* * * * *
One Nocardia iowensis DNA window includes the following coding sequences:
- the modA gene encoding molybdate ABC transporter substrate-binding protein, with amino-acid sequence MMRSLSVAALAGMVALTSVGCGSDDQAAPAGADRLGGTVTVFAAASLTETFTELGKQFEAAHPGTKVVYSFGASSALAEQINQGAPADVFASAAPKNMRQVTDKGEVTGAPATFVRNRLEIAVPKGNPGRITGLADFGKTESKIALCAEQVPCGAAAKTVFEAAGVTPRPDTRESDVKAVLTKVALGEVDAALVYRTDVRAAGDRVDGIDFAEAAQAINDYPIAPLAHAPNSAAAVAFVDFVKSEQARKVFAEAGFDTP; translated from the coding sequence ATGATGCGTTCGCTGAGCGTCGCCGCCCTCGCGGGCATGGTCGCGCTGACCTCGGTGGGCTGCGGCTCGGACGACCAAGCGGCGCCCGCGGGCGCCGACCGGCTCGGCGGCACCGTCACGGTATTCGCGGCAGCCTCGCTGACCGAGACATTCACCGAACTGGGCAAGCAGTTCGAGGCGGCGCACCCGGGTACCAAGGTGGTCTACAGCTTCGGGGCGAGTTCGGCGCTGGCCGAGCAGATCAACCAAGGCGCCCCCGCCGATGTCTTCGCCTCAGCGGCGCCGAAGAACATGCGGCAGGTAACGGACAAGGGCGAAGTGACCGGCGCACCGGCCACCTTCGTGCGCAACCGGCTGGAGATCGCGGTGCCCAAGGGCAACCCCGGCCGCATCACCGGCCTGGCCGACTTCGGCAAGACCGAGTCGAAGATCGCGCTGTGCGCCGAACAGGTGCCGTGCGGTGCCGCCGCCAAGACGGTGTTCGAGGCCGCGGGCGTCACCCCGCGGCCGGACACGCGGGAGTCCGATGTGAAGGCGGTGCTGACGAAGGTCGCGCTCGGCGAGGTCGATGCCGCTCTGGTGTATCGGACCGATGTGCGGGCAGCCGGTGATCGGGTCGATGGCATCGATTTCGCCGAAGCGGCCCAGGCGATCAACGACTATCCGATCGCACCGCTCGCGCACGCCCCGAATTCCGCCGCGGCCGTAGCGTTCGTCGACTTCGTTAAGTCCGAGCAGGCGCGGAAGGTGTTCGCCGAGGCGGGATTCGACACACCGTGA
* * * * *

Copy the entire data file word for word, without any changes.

One Nocardia iowensis DNA window includes the following coding sequences:
- the modA gene encoding molybdate ABC transporter substrate-binding protein, with amino-acid sequence MMRSLSVAALAGMVALTSVGCGSDDQAAPAGADRLGGTVTVFAAASLTETFTELGKQFEAAHPGTKVVYSFGASSALAEQINQGAPADVFASAAPKNMRQVTDKGEVTGAPATFVRNRLEIAVPKGNPGRITGLADFGKTESKIALCAEQVPCGAAAKTVFEAAGVTPRPDTRESDVKAVLTKVALGEVDAALVYRTDVRAAGDRVDGIDFAEAAQAINDYPIAPLAHAPNSAAAVAFVDFVKSEQARKVFAEAGFDTP; translated from the coding sequence ATGATGCGTTCGCTGAGCGTCGCCGCCCTCGCGGGCATGGTCGCGCTGACCTCGGTGGGCTGCGGCTCGGACGACCAAGCGGCGCCCGCGGGCGCCGACCGGCTCGGCGGCACCGTCACGGTATTCGCGGCAGCCTCGCTGACCGAGACATTCACCGAACTGGGCAAGCAGTTCGAGGCGGCGCACCCGGGTACCAAGGTGGTCTACAGCTTCGGGGCGAGTTCGGCGCTGGCCGAGCAGATCAACCAAGGCGCCCCCGCCGATGTCTTCGCCTCAGCGGCGCCGAAGAACATGCGGCAGGTAACGGACAAGGGCGAAGTGACCGGCGCACCGGCCACCTTCGTGCGCAACCGGCTGGAGATCGCGGTGCCCAAGGGCAACCCCGGCCGCATCACCGGCCTGGCCGACTTCGGCAAGACCGAGTCGAAGATCGCGCTGTGCGCCGAACAGGTGCCGTGCGGTGCCGCCGCCAAGACGGTGTTCGAGGCCGCGGGCGTCACCCCGCGGCCGGACACGCGGGAGTCCGATGTGAAGGCGGTGCTGACGAAGGTCGCGCTCGGCGAGGTCGATGCCGCTCTGGTGTATCGGACCGATGTGCGGGCAGCCGGTGATCGGGTCGATGGCATCGATTTCGCCGAAGCGGCCCAGGCGATCAACGACTATCCGATCGCACCGCTCGCGCACGCCCCGAATTCCGCCGCGGCCGTAGCGTTCGTCGACTTCGTTAAGTCCGAGCAGGCGCGGAAGGTGTTCGCCGAGGCGGGATTCGACACACCGTGA